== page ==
NEWSCHOOLS-ASPEN INSTITUTE SUMMIT: We liked a lot of the NSVF conference: thoughtful conversations, energetic moderators, plenty of time for informal talking. The formal program was also well-constructed: Howard Fuller kicked it off with a "storm-the-Bastille" rally cry heard 'round Twitter. Chicago mayor Rahm Emanuel wrapped up the day with tales of his battles in the Chicago school wards--and of trying to win the attention of his parents. (They apparently never went to his ballet recitals.) Chicago columnist Alexander Russo sums up his thoughts on Rahm here. NewSchools director, Ted Mitchell eloquently called for reformers to join with those who should be their natural allies--teachers--to build better education opportunities for all students. That said, some teachers were uneasy about the screening of a new movie slated for the autumn: "Won't Back Down." The teachers' union does not come out smelling of roses in that one.
Entrepreneurs were in full force in most sessions and found reasons for optimism. Many swooned at the idea of companies like Education Elements and Junyo taking some of the marketing and distribution load off of their shoulders. Cheers, too, for Common Core adoption helping to shape a more unified market--though visionaries John Danner and Gwen Baker say there's more work to be done to tackle meaningful micro-objectives. And on this note, here's the next challenge: how about creating a "Common Core" for tech infrastructure?
Entrepreneurs were disappointingly scarce, however, in sessions devoted to truly hard problems: helping special needs and English language learners. Also, this year's panel on rural innovation (with attendance sparse as one might imagine) dived into an oft-ignored, yet critical question: technology offers greater learning opportunities for isolated communities, but how can it be leveraged to retain teaching talent and get kids to return and reverse the "brain drain?" And on other school fronts, progress is barely crawling: Last year at this meeting, Netflix's Reed Hastings promised to do "whatever it takes" to bring Rocketship Education to Washington, DC. That effort is still a work in progress.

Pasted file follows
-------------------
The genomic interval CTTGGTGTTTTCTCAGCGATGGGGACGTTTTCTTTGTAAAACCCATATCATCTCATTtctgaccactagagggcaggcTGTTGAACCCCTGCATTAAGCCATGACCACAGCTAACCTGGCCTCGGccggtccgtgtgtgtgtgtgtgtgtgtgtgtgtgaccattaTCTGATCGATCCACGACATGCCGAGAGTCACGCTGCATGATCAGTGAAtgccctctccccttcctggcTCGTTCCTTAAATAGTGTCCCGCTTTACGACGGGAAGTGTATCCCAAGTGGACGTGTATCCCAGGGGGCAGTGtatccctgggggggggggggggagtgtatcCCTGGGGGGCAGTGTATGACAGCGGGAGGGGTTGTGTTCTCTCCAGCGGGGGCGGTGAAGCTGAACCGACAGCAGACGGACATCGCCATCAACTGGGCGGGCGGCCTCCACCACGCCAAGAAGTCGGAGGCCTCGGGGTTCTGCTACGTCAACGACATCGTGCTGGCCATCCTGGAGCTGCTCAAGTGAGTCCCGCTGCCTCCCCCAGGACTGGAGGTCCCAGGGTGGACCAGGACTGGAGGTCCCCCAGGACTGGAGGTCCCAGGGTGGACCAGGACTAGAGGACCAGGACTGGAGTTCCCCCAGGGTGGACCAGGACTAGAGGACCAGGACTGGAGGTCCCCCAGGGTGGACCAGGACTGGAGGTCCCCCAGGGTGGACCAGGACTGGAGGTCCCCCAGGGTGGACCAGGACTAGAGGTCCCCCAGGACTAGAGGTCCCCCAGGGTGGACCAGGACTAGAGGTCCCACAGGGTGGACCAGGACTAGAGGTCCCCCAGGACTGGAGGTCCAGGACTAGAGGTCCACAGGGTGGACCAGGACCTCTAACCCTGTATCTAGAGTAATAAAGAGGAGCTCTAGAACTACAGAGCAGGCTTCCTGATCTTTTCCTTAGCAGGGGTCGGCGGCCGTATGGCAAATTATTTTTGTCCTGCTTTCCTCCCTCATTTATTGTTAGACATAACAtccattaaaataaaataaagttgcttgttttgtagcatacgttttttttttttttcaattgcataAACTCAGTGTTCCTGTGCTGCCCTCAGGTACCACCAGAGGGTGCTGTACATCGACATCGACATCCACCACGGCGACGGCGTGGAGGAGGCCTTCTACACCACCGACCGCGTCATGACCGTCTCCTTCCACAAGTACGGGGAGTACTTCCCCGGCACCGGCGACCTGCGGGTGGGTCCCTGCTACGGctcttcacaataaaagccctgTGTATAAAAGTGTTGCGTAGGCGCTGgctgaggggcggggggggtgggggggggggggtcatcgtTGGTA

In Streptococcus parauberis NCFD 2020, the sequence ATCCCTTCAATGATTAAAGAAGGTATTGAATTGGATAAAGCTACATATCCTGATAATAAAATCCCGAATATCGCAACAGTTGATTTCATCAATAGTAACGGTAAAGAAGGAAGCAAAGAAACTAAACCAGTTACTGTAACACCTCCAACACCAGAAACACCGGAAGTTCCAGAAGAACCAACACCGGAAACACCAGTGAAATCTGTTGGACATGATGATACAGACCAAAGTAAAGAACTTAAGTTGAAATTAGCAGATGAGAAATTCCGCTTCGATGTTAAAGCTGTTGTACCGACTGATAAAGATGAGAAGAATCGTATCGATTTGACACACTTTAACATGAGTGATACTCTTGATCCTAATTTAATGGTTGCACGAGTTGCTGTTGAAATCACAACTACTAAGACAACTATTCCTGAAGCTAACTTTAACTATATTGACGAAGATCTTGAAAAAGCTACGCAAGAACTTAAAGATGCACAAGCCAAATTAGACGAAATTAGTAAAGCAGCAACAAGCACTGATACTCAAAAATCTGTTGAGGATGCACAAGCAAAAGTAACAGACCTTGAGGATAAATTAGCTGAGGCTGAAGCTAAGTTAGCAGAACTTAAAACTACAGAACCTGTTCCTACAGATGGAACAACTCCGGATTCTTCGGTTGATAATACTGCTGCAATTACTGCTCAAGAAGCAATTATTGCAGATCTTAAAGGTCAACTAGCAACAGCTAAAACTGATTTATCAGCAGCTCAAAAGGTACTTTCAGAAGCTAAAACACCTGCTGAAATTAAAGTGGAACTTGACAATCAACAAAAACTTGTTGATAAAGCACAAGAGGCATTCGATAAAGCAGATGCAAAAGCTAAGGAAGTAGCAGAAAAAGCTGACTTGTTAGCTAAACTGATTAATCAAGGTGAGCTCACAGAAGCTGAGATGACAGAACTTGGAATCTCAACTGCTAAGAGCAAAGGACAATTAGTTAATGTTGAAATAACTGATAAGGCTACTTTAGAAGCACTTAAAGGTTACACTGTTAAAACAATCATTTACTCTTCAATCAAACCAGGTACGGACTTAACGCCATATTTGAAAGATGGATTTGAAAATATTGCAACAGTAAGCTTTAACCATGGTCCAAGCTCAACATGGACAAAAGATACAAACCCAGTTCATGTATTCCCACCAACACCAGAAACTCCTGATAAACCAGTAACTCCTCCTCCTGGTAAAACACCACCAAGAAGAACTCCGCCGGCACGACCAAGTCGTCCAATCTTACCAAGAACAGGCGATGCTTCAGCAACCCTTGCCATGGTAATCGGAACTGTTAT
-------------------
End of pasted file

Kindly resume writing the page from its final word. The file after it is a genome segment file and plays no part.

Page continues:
Nevertheless, there were ample reasons to cheer. A toast to the winners of NewSchools' awards for entrepreneurial excellence: Anthony Kim, Match Education, Sajan George of Matchbook Learning, Jennifer Green and Christina Hall of the Urban Teacher Center (for "tenacity and grit," no less), Ben Austin, and David Coleman. More details about their fine work.